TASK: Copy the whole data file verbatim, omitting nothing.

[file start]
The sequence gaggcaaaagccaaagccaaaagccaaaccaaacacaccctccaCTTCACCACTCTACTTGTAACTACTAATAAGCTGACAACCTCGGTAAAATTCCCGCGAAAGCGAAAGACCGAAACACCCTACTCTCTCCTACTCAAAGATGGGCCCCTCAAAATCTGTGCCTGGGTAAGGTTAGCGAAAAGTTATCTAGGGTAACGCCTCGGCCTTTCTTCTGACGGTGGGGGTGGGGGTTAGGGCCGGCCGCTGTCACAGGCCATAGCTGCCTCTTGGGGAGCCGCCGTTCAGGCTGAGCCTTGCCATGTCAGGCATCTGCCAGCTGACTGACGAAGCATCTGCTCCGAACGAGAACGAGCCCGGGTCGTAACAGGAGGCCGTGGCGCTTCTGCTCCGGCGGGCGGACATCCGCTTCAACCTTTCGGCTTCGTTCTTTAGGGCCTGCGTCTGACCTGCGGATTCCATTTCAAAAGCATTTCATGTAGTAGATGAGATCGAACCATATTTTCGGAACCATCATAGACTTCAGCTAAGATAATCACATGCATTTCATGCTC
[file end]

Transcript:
The sequence gaggcaaaagccaaagccaaaagccaaaccaaacacaccctccaCTTCACCACTCTACTTGTAACTACTAATAAGCTGACAACCTCGGTAAAATTCCCGCGAAAGCGAAAGACCGAAACACCCTACTCTCTCCTACTCAAAGATGGGCCCCTCAAAATCTGTGCCTGGGTAAGGTTAGCGAAAAGTTATCTAGGGTAACGCCTCGGCCTTTCTTCTGACGGTGGGGGTGGGGGTTAGGGCCGGCCGCTGTCACAGGCCATAGCTGCCTCTTGGGGAGCCGCCGTTCAGGCTGAGCCTTGCCATGTCAGGCATCTGCCAGCTGACTGACGAAGCATCTGCTCCGAACGAGAACGAGCCCGGGTCGTAACAGGAGGCCGTGGCGCTTCTGCTCCGGCGGGCGGACATCCGCTTCAACCTTTCGGCTTCGTTCTTTAGGGCCTGCGTCTGACCTGCGGATTCCATTTCAAAAGCATTTCATGTAGTAGATGAGATCGAACCATATTTTCGGAACCATCATAGACTTCAGCTAAGATAATCACATGCATTTCATGCTC